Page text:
Re: ssh .vs. rsh
From: Atro Tossavainen (atossava_at_cc.helsinki.fi)
To: firstname.lastname@example.org Date: Mon, 2 Feb 2004 08:45:30 +0200 (EET)
RLS>>> If you're not worried about encrypting the X session then just turn off
RLS>>> the cypher or select none on your client. The login is still encrypted.
AT>> You're mistaken. If you select the "none" cipher, nothing is encrypted.
ASK> If you are using a private key for authentication than it is secure to
ASK> use none cipher -- your password protects your key and is never
ASK> transferred to the server.
This is a specific case that was not explicitly discussed above. In
that post, Robert L Sowders" <email@example.com> mistakenly claimed that
_all_ logins would still be encrypted even with the "none" cipher, which
is of course not the case. Even the RSA exchange is not encrypted in
the case you mention, but it doesn't mean anything as no confidential
or useful (to an attacker) information is exchanged.
> BTW: http://www.eskimo.com/~weidai/benchmarks.html
> Looks like even 3DES can encrypt ~10 MB/s on a recent computer, so
> probably encryption can not be a bottleneck.
You have to remember we're not talking about hand-optimized assembly,
and we're not talking about x86 processors. The original poster (Asif
Iqbal) was asking about SSH performance on Solaris. So much for Visual
C++ .NET 2003 and x86 assembly results being even remotely interesting
to the case when you have to deal with crappy UltraSPARC CPUs :-)
From the Crypto++ page you referred to:
"All were coded in C++, compiled with Microsoft Visual C++ .NET 2003
(whole program optimization, optimize for speed, P4 code generation),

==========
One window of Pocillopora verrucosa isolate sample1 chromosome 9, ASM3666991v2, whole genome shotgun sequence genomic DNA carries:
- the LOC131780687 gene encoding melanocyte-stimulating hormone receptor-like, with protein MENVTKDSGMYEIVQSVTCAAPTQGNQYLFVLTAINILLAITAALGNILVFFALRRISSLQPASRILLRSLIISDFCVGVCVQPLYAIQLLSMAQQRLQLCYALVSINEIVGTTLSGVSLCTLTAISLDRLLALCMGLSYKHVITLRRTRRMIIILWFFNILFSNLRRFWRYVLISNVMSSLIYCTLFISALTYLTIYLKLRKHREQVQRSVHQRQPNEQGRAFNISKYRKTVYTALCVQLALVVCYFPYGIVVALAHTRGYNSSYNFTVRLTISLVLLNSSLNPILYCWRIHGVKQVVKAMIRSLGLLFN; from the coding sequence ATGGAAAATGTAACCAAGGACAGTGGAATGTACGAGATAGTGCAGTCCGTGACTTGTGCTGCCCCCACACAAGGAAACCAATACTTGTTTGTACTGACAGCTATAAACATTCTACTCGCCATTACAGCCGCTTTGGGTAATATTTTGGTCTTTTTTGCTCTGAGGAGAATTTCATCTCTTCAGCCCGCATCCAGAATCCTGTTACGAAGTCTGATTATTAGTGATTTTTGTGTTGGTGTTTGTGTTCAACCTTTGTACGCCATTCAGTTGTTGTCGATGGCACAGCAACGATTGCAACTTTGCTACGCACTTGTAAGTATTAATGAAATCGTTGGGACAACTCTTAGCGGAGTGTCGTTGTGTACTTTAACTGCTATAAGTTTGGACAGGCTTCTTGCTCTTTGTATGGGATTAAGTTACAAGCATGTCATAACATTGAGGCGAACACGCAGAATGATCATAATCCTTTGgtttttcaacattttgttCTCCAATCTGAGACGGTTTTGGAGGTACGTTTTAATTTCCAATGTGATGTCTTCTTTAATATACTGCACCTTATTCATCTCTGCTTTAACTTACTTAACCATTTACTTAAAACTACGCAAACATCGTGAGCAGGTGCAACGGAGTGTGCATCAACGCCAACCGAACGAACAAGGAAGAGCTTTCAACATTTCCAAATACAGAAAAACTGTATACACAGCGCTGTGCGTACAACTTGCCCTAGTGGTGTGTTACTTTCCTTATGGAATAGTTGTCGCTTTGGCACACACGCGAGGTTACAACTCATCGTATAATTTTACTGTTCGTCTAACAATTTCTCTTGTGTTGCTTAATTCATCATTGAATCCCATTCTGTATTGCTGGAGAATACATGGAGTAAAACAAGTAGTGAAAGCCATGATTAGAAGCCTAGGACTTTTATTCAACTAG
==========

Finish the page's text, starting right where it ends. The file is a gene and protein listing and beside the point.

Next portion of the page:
and ran on a Pentium 4 2.1 GHz processor under Windows XP SP 1. 386
assembly routines were used for multiple-precision addition and sub-
traction. SSE2 intrinsics were used for multiple-precision multiplication."
Yes, even 3DES can encrypt plenty on a recent x86 computer with hand-
tuned assembly encryption routines.
As far as I am aware, neither OpenSSH or SSH Comm Sec Corp. SSH2 use any
assembly language optimisations whatsoever. SSH1 used to have some by
way of the GMP library, but it probably meant very little in the grand
scheme of things, and OpenSSH no longer uses GMP for anything if it ever
did, opting to use OpenSSL for all encryption work instead.
The performance of SSH on all platforms could probably benefit from hand-
coding the encryption routines in assembly language, but you have to ask
the developers whether it's worth the man-hours, and additionally, there
probably is a principal issue involved in why (Open)SSH no longer use GMP.
-- Atro Tossavainen (Mr.) / The Institute of Biotechnology at Systems Analyst, Techno-Amish & / the University of Helsinki, Finland, +358-9-19158939 UNIX Dinosaur / employs me, but my opinions are my own. < URL : http : / / www . helsinki . fi / %7E atossava / > NO FILE ATTACHMENTS